The habanero chili does add a little heat (seeding the chili removes much of its burn), but it’s here mostly because its fruity notes are a nice complement the corn, tomatoes, and basil.

1         pint grape or cherry tomatoes, halved

Kosher salt and ground black pepper

4        ears corn, husked

4        tablespoons (½ stick) salted butter, cut into 4 pieces, divided

2        medium shallots, minced

1         habanero chili, stemmed, seeded, and minced

12      ounces campanelle or other short pasta

1         cup chopped fresh basil


In a small bowl, stir together the tomatoes and ½ teaspoon salt; set aside. Set a box grater in a large bowl or pie plate. Using the grater’s large holes, grate the corn down to the cobs; reserve the cobs.

In a large pot, bring 2½ quarts water to a boil. Add the corncobs and 1 tablespoon salt, reduce heat to medium, and cook, covered, for 10 minutes. Using tongs, remove and discard cobs, then remove the pot from the heat.

In a 12-inch nonstick skillet over medium, melt 2 tablespoons butter. Add the grated corn, shallots, chili, and 1 teaspoon salt. Cook, stirring, until the shallots have softened, about 5 minutes. Stir in 1½ cups of the cooking water. Cook over medium-low, uncovered and stirring occasionally, until slightly thickened (a spatula should briefly leave a trail when drawn through the mixture), 10 to 15 minutes.

Meanwhile, return the remaining corn-infused water to a boil. Add the pasta and cook, stirring occasionally, until al dente. Reserve 1 cup of the cooking water, then drain pasta. Add pasta to the skillet and cook over medium, stirring constantly, until pasta is coated and the sauce is creamy, about 2 minutes; if needed, add the reserved cooking water 2 tablespoons at a time to reach the proper consistency.

Off heat, add the remaining 2 tablespoons butter, the tomatoes with their juices, and the basil, then toss until the butter has melted. Taste and season with salt and pepper.

Spaghetti al Limone

Makes 4 servings

Spaghetti al limone.
Spaghetti al limone. Connie Miller of CB Creatives

Many versions of this dish include cream, but we prefer to use a little butter and some of the starchy pasta cooking water; this gives the dish a saucy consistency and a light creaminess that doesn’t mute the freshness of the lemon. Feel free to substitute linguine for the spaghetti and to adjust the lemon zest and juice to your taste.


Don’t cook the pasta until al dente. Drain it when it’s a minute or two shy of al dente; it will continue to cook in the skillet.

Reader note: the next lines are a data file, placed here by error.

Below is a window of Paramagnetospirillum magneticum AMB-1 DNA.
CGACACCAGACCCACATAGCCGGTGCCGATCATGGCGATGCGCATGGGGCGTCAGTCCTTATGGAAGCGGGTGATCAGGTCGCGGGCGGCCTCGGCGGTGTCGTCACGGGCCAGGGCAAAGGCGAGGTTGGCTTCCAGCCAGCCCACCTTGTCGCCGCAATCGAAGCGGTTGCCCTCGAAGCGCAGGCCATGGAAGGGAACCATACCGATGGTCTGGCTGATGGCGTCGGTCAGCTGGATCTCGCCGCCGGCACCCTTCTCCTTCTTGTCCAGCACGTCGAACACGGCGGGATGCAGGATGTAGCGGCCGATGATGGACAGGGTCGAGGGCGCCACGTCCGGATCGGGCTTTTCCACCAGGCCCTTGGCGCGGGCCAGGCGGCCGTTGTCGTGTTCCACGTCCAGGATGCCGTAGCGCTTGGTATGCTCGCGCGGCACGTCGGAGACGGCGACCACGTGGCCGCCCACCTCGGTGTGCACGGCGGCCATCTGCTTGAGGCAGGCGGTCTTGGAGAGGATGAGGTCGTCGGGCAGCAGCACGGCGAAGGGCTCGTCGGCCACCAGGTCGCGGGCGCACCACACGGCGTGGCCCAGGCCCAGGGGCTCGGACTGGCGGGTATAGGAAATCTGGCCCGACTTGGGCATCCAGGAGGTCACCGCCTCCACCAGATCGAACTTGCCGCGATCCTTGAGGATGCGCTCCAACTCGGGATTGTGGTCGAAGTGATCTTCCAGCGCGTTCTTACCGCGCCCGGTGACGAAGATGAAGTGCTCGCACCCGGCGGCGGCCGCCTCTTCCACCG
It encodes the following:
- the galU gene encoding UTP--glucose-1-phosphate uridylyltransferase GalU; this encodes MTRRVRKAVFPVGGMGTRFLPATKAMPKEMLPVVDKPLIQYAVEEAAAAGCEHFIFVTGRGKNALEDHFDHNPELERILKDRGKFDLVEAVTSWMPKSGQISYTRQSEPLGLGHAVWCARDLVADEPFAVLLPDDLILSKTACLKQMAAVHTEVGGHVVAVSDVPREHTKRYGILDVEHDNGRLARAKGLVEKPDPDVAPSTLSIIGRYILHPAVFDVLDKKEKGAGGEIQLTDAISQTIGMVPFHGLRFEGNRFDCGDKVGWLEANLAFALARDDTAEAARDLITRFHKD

5        tablespoons salted butter, divided

8        medium garlic cloves, minced

1         teaspoon red pepper flakes

¾      cup dry white wine

Kosher salt and ground black pepper

12      ounces spaghetti

2        tablespoons grated lemon zest, plus 3 tablespoons lemon juice

¾      cup finely chopped fresh flat-leaf parsley or basil

Grated Parmesan cheese, to serve

In a 12-inch skillet over medium, melt 3 tablespoons butter. Add the garlic and cook, stirring constantly, until fragrant, about 30 seconds. Add the pepper flakes and cook, stirring constantly, until the garlic begins to turn golden, about 1 minute. Pour in the wine and cook until reduced to about ½ cup, about 3 minutes. Remove from the heat and set aside.

In a large pot, bring 2 quarts water to a boil. Stir in 1 tablespoon salt and the pasta; cook until just shy of al dente. Reserve 2 cups of the cooking water, then drain and set aside.

Set the skillet with the garlic mixture over medium-high, stir in 1½ cups of the reserved pasta water, and bring to a simmer. Add the drained pasta and toss. Cook, stirring, until most of the liquid has been absorbed, 2 to 3 minutes.

Off heat, stir in the remaining 2 tablespoons butter, 1 teaspoon black pepper, the lemon juice and zest, and the parsley or basil. Taste and season with salt and, if needed, adjust the consistency by adding additional pasta water a few tablespoons at a time. Transfer to a serving bowl and serve with grated Parmesan.

Christopher Kimball is the founder of Milk Street, home to a magazine, school, and radio and television shows. Globe readers get 12 weeks of complete digital access, plus two issues of Milk Street print magazine, for just $1. Go to 177milkstreet.com/globe. Send comments to magazine@globe.com.